Look at Your Venture as an Investor Would

Posted in Business Plan Tips, Entrepreneurship
By David Kaplan -
Comments Off on Look at Your Venture as an Investor Would

When you buy candy, you think of it as something sweet. When you sell candy you think of it as a product. A similar dynamic is at play when entrepreneurs write business plans, except that all too often it works backwards. The seller (entrepreneur) sees the sweet upside and the potential investor views the risk as well as  the reward potential. Learning to view your own business plan through an investor’s lens is valuable and necessary lesson for every business founder. It is not an easy adjustment to make, but it is crucial.

Perhaps the most compelling reason to learn to look at your own venture as an investor would is that you will always be its major investor. Outside financial investors will invest discretionary capital that they can afford to lose. You will end up investing years of your life, enthusiasm, energy and credibility. Your friends, business colleagues, family and many others will either watch you succeed or fail.  You will probably spend a good deal of your own money and make many material and other sacrifices.  If the venture stumbles along for three to five years, it is likely that you will be the first one in and the last one out. No one has more invested in your start-up than you do. The years, money, self-esteem, sleepless nights, personal reputation and spirit that you put at risk is a huge investment.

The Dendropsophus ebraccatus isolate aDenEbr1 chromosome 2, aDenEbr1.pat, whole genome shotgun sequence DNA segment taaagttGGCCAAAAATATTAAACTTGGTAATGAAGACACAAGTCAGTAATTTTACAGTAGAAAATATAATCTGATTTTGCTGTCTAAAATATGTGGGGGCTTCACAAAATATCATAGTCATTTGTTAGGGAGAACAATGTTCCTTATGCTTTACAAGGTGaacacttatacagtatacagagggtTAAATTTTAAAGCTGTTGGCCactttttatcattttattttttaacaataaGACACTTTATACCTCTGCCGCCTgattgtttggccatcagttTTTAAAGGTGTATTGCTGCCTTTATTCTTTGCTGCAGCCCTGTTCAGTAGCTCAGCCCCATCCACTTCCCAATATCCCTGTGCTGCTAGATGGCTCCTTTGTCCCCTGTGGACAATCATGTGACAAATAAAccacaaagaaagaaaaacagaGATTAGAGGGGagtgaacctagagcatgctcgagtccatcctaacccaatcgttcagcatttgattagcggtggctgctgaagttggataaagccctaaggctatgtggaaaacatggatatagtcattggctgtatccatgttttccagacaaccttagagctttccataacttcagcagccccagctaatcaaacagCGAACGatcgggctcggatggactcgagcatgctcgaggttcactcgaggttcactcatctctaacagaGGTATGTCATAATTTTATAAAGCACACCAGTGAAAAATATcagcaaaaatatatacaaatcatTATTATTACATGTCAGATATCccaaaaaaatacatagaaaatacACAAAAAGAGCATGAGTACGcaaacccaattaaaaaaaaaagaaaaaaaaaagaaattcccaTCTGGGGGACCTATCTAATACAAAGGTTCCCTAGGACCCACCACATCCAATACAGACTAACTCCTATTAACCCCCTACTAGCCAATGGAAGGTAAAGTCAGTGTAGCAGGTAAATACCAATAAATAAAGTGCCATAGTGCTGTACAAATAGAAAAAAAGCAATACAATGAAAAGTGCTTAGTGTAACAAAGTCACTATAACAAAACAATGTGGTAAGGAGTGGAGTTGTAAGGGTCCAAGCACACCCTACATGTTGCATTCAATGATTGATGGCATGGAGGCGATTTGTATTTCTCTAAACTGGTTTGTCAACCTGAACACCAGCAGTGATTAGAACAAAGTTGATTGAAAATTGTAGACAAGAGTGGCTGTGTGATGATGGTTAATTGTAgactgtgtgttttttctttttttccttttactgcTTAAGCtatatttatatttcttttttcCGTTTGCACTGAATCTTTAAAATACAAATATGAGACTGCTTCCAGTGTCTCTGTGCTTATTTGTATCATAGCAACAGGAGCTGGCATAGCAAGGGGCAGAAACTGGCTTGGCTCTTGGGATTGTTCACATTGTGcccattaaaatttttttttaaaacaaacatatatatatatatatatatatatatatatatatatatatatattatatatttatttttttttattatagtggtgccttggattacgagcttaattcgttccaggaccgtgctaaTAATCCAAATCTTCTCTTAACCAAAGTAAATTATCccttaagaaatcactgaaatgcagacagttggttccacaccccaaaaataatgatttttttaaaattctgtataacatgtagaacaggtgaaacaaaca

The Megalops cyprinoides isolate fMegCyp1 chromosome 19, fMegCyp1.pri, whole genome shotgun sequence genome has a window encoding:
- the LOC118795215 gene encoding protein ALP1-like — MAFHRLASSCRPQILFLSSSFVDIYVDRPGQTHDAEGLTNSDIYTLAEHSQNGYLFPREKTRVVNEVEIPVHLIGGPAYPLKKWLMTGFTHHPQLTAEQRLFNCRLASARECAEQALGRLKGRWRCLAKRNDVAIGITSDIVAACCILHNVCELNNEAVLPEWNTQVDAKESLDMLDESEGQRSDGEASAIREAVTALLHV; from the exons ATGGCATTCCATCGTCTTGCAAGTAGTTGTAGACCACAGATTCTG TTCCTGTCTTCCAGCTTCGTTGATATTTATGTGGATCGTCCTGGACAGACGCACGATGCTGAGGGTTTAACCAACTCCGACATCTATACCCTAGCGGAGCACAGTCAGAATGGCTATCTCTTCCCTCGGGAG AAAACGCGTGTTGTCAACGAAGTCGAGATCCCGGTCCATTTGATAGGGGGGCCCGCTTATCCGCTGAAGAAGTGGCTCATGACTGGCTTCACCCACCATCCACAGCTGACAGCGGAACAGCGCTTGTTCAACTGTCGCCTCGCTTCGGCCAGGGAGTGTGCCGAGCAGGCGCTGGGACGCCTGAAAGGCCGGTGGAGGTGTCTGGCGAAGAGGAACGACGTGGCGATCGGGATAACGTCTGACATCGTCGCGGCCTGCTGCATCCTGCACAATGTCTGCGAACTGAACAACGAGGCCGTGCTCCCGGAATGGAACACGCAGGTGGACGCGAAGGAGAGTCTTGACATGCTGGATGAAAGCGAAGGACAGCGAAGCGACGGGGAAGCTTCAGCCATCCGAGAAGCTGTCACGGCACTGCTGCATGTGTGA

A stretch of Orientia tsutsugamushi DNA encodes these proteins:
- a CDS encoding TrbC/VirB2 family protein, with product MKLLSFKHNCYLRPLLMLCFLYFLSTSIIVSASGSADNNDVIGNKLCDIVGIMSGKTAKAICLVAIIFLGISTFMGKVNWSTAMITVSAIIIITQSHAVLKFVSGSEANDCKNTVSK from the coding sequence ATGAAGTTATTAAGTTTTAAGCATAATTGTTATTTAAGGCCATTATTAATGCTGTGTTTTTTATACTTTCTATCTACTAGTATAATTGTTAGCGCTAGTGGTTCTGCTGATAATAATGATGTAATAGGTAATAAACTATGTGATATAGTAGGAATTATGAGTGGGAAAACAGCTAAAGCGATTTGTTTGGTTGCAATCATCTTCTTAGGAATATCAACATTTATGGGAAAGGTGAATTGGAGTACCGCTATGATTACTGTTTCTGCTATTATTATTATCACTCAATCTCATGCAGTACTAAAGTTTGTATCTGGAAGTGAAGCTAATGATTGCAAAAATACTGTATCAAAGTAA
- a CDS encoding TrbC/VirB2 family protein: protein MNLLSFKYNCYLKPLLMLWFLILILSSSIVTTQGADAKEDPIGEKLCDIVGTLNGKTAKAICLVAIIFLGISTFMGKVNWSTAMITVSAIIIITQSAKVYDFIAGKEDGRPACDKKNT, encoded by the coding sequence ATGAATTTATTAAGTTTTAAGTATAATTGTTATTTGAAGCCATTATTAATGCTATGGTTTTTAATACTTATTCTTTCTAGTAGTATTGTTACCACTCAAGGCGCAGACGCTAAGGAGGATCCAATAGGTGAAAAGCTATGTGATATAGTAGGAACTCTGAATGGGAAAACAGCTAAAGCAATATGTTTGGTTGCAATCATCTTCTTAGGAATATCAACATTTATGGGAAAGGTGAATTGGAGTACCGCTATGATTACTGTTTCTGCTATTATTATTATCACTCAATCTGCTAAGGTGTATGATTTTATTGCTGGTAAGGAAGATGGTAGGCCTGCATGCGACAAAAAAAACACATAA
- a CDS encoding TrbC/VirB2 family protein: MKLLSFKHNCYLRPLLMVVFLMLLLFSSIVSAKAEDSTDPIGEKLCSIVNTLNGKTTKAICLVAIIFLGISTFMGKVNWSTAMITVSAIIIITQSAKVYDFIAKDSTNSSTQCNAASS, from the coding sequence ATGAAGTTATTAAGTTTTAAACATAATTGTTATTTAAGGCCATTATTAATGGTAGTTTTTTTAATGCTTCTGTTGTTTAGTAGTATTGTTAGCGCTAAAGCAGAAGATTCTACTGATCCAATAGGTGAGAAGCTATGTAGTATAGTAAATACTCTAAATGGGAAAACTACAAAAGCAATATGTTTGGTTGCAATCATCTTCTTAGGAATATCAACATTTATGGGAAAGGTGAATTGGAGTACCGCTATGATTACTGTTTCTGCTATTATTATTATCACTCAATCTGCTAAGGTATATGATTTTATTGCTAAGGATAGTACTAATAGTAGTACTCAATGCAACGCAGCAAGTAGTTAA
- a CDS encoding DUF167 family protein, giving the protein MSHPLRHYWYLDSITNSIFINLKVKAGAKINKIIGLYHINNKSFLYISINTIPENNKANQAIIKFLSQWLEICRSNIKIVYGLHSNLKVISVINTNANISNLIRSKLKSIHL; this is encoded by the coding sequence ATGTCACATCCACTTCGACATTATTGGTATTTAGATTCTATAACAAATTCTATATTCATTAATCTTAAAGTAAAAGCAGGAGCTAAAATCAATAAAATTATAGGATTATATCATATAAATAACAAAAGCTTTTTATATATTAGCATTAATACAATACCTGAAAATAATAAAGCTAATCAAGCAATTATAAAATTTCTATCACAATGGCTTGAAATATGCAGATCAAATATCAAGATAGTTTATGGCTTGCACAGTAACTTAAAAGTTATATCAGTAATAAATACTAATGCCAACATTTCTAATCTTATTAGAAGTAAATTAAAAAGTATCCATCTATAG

The first step in the process is to stop focusing on the great new product or service that you dreamed up and shift to laser sharpness on whether and exactly how a company built around such a product would make money. Learn to question your assumptions and seek proof as professional investors surely will. Have you adequately laid out the business case?  Have you accurately estimated the market or have you made the Red Sneakers mistake or used Chinese Math?  Will people actually want what you sell enough to spend the amount you need to yield a profit? How much must they spend for a competing product? Do you have solid figures to back up the cost of making the product, acquiring customers and closing sales?  Great ideas are a dime a dozen. Businesses succeed by executing well on sound business strategies. Can you demonstrate that your management team has the vision, skills and relevant experience to do that?

These are hard questions indeed, but you need to ask and answer them to protect your investment.  If you fail to ask them now, it is very likely that you will wish later that you had paid them more attention. Moreover, if you think these things through carefull before an outside investor asks about them, you will not only be prepared, but you will see the importance and relevance of the questions much more clearly.

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